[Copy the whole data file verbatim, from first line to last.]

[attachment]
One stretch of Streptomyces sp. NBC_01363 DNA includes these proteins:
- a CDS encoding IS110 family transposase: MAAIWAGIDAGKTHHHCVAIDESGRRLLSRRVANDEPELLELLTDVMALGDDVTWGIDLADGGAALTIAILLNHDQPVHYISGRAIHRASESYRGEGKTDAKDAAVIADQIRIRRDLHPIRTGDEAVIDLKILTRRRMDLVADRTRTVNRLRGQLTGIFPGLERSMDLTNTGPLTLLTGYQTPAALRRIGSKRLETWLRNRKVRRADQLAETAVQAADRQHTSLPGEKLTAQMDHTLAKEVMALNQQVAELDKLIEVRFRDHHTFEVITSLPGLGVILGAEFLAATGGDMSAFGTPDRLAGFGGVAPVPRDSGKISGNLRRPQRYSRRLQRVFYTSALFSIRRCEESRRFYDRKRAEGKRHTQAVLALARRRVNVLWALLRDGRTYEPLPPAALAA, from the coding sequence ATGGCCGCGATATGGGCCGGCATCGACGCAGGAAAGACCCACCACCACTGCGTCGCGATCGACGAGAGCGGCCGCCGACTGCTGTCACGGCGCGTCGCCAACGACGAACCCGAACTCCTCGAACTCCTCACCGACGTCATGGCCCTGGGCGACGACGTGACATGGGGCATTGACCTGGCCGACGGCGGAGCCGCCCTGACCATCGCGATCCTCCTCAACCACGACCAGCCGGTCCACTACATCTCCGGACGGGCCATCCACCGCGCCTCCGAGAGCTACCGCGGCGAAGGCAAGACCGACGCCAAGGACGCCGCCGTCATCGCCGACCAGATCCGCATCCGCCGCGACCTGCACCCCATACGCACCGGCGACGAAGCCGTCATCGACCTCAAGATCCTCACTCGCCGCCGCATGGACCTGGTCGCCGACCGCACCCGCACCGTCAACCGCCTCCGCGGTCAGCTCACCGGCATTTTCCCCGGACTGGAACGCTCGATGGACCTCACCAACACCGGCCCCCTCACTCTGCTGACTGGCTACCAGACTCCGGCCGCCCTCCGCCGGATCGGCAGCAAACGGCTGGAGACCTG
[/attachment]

One stretch of Streptomyces sp. NBC_01363 DNA includes these proteins:
- a CDS encoding IS110 family transposase: MAAIWAGIDAGKTHHHCVAIDESGRRLLSRRVANDEPELLELLTDVMALGDDVTWGIDLADGGAALTIAILLNHDQPVHYISGRAIHRASESYRGEGKTDAKDAAVIADQIRIRRDLHPIRTGDEAVIDLKILTRRRMDLVADRTRTVNRLRGQLTGIFPGLERSMDLTNTGPLTLLTGYQTPAALRRIGSKRLETWLRNRKVRRADQLAETAVQAADRQHTSLPGEKLTAQMDHTLAKEVMALNQQVAELDKLIEVRFRDHHTFEVITSLPGLGVILGAEFLAATGGDMSAFGTPDRLAGFGGVAPVPRDSGKISGNLRRPQRYSRRLQRVFYTSALFSIRRCEESRRFYDRKRAEGKRHTQAVLALARRRVNVLWALLRDGRTYEPLPPAALAA, from the coding sequence ATGGCCGCGATATGGGCCGGCATCGACGCAGGAAAGACCCACCACCACTGCGTCGCGATCGACGAGAGCGGCCGCCGACTGCTGTCACGGCGCGTCGCCAACGACGAACCCGAACTCCTCGAACTCCTCACCGACGTCATGGCCCTGGGCGACGACGTGACATGGGGCATTGACCTGGCCGACGGCGGAGCCGCCCTGACCATCGCGATCCTCCTCAACCACGACCAGCCGGTCCACTACATCTCCGGACGGGCCATCCACCGCGCCTCCGAGAGCTACCGCGGCGAAGGCAAGACCGACGCCAAGGACGCCGCCGTCATCGCCGACCAGATCCGCATCCGCCGCGACCTGCACCCCATACGCACCGGCGACGAAGCCGTCATCGACCTCAAGATCCTCACTCGCCGCCGCATGGACCTGGTCGCCGACCGCACCCGCACCGTCAACCGCCTCCGCGGTCAGCTCACCGGCATTTTCCCCGGACTGGAACGCTCGATGGACCTCACCAACACCGGCCCCCTCACTCTGCTGACTGGCTACCAGACTCCGGCCGCCCTCCGCCGGATCGGCAGCAAACGGCTGGAGACCTG